Not to be fractious, but isn’t grammar even more trivial than fractions? After all, fractions help you cope with 3/8 teaspoon of baking soda when doubling or halving your muffin recipe. Far more practical than cringing over offering guests less or fewer muffins. Readers are a novelist’s guests, and many simply couldn’t (or the inaccurate “could”?) care less. For many people, grammar evokes the nightmarish high school memory of diagramming sentences.
Admittedly, diagramming sentence won’t polish your prose. Still, the impracticality of that exercise doesn’t justify discarding the elegant system that grammar represents. Even if diagramming sentences won’t improve your novel, grammar certainly might.
Some folks lack it with language, just as others do with music. You wouldn’t inflict your off-key singing on a bunch of strangers, would you? Between “you and I” (sic!), consider protecting your readers from sounds that make them cringe. If the reader’s cringing, the reading’s not much fun.
Subordinate (“however, “but,” “if,” etc.) or coordinate (“and,” “also,” etc.) words indicate significance. Seemingly trivial word choices convey that some things are equal and others not. Intentionally or not, the clauses you create express relationships—including run-on sentences. Subordination captures causality at the sentence level: if the protagonist does this, then that happens. Doesn’t that deserve your attention? And your reader’s?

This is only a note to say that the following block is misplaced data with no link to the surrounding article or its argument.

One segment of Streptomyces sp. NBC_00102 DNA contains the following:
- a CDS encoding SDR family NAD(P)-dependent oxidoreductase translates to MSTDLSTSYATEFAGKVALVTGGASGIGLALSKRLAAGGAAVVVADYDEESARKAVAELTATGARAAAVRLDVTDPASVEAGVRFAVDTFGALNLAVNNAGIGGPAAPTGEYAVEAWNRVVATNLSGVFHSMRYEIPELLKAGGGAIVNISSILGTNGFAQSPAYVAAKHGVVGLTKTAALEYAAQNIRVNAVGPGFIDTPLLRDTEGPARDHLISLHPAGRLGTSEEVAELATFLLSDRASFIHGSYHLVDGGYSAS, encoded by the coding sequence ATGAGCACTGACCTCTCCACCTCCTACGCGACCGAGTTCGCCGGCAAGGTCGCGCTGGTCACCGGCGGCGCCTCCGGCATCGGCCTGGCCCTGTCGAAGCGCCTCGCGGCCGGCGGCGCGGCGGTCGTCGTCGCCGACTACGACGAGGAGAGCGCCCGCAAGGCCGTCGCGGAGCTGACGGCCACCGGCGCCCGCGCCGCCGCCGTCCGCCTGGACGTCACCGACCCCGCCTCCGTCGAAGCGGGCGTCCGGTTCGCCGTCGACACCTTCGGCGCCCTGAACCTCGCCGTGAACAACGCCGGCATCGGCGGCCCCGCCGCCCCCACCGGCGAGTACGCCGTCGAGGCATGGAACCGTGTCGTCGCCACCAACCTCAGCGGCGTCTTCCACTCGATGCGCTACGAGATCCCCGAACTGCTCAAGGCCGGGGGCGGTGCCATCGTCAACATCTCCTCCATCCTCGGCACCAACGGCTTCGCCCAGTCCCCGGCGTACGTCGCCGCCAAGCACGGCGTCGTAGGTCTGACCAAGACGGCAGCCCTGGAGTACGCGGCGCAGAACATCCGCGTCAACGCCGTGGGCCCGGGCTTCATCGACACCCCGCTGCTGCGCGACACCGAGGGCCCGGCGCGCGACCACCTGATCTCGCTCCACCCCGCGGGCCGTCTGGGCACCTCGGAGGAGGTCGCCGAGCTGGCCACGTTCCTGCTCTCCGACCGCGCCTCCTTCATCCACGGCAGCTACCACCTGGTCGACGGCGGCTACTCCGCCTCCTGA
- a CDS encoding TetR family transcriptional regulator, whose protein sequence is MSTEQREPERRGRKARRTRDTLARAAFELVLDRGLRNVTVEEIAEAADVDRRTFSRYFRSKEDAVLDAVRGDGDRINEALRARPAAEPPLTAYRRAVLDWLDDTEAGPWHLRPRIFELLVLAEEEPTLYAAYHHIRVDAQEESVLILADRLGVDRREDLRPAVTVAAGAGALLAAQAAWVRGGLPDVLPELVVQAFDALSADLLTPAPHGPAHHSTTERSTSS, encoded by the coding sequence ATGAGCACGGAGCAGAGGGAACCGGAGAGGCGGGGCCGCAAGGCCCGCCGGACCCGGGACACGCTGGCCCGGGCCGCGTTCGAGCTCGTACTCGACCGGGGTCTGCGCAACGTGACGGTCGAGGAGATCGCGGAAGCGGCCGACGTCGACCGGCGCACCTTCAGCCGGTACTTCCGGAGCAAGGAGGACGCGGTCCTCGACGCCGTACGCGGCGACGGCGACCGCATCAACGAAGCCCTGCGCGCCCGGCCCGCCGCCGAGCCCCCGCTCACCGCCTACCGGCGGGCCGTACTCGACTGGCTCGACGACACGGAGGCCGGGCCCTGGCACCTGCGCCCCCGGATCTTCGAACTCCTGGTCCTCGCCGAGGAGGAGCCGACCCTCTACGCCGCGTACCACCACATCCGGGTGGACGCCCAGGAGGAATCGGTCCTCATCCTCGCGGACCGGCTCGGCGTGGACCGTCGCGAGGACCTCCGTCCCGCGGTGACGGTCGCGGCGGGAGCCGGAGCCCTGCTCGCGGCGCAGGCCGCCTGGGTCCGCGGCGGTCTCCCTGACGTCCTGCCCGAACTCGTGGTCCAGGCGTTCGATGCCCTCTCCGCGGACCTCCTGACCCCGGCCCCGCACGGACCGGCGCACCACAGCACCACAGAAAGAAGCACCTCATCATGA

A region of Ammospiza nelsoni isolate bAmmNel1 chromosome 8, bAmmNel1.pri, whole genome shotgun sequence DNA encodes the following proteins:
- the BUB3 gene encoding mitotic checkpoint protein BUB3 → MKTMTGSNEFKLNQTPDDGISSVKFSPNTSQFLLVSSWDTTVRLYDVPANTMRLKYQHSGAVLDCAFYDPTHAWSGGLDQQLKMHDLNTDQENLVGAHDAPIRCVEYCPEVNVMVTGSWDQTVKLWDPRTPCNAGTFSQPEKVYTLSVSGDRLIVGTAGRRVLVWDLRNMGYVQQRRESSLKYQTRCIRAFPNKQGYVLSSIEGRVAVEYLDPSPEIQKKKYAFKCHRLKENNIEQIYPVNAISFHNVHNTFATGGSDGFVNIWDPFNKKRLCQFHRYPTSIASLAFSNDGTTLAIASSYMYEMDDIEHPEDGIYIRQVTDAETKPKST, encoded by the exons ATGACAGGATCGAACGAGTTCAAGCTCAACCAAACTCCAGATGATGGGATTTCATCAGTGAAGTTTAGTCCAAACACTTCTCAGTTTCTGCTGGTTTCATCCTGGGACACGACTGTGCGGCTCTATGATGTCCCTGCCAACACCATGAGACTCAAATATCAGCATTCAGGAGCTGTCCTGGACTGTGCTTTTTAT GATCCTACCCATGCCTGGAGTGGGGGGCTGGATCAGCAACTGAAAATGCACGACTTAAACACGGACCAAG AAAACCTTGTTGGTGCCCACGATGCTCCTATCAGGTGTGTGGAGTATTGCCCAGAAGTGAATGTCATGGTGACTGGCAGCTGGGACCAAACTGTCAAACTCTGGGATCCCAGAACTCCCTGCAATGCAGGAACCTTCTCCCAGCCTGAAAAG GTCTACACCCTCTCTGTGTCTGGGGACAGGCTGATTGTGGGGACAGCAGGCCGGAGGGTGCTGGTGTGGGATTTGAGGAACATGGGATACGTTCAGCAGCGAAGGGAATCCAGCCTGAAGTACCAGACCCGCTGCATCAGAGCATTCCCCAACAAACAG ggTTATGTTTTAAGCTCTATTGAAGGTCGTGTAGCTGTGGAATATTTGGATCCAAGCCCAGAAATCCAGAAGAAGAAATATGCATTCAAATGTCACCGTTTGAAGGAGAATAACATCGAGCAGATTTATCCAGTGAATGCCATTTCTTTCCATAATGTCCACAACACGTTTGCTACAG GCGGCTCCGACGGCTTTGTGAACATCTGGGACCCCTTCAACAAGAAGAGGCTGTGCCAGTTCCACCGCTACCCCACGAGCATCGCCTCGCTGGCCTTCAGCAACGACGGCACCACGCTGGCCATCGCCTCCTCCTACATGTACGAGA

Grammar sensitizes you to what your sentence underscores. Aside from distance and wordiness, the real problem with passive voice is misplaced emphasis. If the bat is used by the girl, don’t you imply that the bat matters more than she does? Relationships between words (grammar!) accentuate or minimize. Noticing parts of speech encourages greater reliance on verbs instead of (yikes!) modifying everything with (sad) adjectives or adverbs (sadly).
Though part of syntax, this construction deserves separate mention. Grammar reveals whether you’ve missed an opportunity to connect, echo, and create unforgettable patterns. After all, what if Lincoln had said, “The government that represents the people, which is the one they help to run and is thus capable of giving them what is needed… “shall not perish from the earth.”